April 5, 2013
Guelph, Ontario — Scientific research developed through an innovative fund will help find solutions to combat world hunger and poverty. Today, Lois Brown, Parliamentary Secretary to the Minister of International Cooperation, the Honourable Julian Fantino, announced Canada's contribution to the second phase of the Canadian International Food Security Research Fund (CIFSRF).
"The Harper Government is committed to increasing food security to those most in need as part of Canada's effective international assistance through investing in scientific research and innovation," said Parliamentary Secretary Brown. "Canadian universities, businesses, and NGOs have expertise that they can share with the world. Together, we can use innovation to put an end to global hunger."
The Canadian International Food Security Research Fund is a joint initiative between the Canadian International Development Agency (CIDA) and the International Development Research Centre (IDRC). It supports innovative research partnerships between Canadian and developing-country researchers to respond to immediate food needs while increasing access to quality, nutritious food over the long term. Phase 2 will focus on connecting promising research results to public and private sector organizations that can get them to end users on a larger scale.
"IDRC and CIDA have a long history of supporting Canada's leadership in agricultural research and innovation for development," said Jean Lebel, Acting President of IDRC. "CIFSRF demonstrates our mutual commitment to achieving sustainable results that put Canada's considerable experience in agricultural and nutrition science to work globally to ensure farmers have access to new technologies and specialized expertise to keep pace with the growing demand for food. Through CIFSRF, we are also expanding Canada's scientific base and contributing to the country's science and technology strategy."
The Canadian International Food Security Research Fund, first launched in 2009, currently supports 19 projects, bringing together some of the best researchers from 11 Canadian and 26 developing-country organizations, as well as partners from scientific, private sector and civil society organizations, to develop innovative solutions to improve global food security.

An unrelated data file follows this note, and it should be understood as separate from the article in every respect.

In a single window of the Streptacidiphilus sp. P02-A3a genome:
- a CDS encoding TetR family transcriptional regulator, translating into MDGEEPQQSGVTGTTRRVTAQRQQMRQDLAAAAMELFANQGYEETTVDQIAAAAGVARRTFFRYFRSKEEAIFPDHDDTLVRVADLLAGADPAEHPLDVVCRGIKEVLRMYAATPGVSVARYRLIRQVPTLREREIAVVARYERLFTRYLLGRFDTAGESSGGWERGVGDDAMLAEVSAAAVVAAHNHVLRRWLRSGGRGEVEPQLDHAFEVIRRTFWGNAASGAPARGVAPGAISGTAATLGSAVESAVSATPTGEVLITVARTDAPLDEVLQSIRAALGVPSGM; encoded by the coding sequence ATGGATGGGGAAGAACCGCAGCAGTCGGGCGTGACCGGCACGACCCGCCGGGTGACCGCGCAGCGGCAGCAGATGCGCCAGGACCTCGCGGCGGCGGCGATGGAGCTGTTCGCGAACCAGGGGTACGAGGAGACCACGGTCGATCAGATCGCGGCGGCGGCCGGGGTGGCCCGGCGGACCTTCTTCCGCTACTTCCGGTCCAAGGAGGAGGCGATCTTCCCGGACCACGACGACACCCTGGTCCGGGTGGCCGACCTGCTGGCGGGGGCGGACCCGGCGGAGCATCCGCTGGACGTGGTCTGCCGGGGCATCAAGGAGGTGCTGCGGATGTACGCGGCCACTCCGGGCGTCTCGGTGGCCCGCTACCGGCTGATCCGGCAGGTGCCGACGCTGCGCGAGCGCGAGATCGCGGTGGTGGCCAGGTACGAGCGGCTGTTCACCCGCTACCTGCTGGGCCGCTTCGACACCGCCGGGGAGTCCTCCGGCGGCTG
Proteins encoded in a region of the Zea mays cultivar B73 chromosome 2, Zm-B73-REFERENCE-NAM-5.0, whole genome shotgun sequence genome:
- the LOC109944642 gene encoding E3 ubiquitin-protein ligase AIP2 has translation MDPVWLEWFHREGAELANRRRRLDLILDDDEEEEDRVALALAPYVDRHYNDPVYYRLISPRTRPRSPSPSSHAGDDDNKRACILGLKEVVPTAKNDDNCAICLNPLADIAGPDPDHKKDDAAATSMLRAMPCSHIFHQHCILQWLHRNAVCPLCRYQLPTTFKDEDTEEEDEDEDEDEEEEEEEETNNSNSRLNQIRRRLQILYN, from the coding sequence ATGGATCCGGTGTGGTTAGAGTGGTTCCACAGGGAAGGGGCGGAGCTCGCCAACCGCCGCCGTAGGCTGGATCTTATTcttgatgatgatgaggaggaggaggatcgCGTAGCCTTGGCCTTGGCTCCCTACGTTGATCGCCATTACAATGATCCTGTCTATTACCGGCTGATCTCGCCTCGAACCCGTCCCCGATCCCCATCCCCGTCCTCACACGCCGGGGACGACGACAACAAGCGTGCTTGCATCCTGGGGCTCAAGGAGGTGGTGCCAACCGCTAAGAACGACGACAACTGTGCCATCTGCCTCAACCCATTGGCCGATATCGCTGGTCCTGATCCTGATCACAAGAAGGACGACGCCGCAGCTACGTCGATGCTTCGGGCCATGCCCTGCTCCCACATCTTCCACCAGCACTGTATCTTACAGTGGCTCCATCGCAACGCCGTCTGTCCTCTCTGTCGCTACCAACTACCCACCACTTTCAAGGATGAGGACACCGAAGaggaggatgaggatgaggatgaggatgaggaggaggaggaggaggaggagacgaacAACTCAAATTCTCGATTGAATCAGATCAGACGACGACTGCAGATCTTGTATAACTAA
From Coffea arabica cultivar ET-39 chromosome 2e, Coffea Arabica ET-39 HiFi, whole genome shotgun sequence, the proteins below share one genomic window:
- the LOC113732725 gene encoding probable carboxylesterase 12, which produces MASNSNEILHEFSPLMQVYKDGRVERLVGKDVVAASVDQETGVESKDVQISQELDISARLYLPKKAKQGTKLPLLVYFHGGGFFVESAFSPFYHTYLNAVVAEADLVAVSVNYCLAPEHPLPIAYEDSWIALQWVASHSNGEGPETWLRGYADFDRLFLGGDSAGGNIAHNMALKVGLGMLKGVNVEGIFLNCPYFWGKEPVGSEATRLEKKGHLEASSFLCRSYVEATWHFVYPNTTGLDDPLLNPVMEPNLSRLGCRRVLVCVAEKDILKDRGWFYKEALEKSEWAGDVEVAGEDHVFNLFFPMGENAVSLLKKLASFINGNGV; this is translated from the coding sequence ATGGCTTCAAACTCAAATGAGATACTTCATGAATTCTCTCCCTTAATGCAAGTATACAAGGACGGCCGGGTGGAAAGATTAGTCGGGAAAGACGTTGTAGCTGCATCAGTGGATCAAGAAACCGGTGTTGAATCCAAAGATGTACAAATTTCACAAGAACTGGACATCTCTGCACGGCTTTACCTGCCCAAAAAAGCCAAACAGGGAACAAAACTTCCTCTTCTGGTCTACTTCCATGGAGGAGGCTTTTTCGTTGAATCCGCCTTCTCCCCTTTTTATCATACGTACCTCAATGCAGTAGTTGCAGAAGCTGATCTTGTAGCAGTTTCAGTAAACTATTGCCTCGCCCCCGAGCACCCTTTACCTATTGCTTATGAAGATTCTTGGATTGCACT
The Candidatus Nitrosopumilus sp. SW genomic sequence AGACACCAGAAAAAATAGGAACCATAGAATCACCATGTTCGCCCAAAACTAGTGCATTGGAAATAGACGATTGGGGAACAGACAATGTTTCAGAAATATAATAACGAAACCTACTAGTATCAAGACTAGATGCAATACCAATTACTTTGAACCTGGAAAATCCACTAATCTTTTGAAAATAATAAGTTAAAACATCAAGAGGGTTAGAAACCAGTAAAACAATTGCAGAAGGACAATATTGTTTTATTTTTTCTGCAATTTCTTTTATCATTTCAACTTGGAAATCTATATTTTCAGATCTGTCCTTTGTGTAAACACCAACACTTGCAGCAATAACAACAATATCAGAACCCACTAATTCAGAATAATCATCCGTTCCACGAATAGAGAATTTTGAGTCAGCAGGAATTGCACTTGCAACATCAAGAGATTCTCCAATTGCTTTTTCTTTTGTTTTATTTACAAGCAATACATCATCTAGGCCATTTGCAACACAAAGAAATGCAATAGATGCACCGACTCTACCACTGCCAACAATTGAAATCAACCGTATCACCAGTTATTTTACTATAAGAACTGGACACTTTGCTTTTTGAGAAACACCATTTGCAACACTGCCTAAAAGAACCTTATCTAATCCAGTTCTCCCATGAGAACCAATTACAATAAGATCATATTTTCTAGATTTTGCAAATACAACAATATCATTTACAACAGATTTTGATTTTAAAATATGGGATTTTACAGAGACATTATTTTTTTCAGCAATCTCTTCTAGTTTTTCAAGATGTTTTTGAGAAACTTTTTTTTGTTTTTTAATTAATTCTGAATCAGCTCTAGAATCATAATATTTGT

Phase 1 of the Canadian International Food Security Research Fund has delivered concrete results in developing countries. Among the early successes is a project led by researchers at the University of Guelph and those in India and Sri Lanka. Together, they have developed an innovative packaging system that reduces significantly post-harvest losses in mangoes, a vital fruit crop in South Asia, using state-of-the-art nanotechnology. The technology could also benefit Canadian tender-fruit farmers.
"This project reflects the University of Guelph's commitment to being engaged globally," said Kevin Hall, Vice-President (Research), University of Guelph. "Working with CIDA and IDRC, the goal is to find ways to use our research and training strengths to address critical issues such as food security and scarcity and to find simple solutions that improve the quality of people's daily lives. In addition to economic benefits, we want our efforts to help bring about positive social change."
Parliamentary Secretary Brown also announced today the 2013 call for new research projects under the second phase of the Canadian International Food Security Research Fund. The call places strong emphasis on participation from women in developing countries, and on private sector partners who can move quickly to bring the results of the agricultural research to the farmers and communities who need them most.
Support for Phase 2 of the Canadian International Food Security Research Fund was announced by Prime Minister Harper in 2011.
The Economic Action Plan 2013 reaffirms Canada's commitment to increased funding for advanced research to support innovation for a strong knowledge economy. As announced in EAP2013, the new department of Foreign Affairs, Trade and Development will maintain the mandate of poverty alleviation and humanitarian assistance.For more information, please visit IDRC's Canadian International Food Security Research Fund web page and CIDA's food security web page.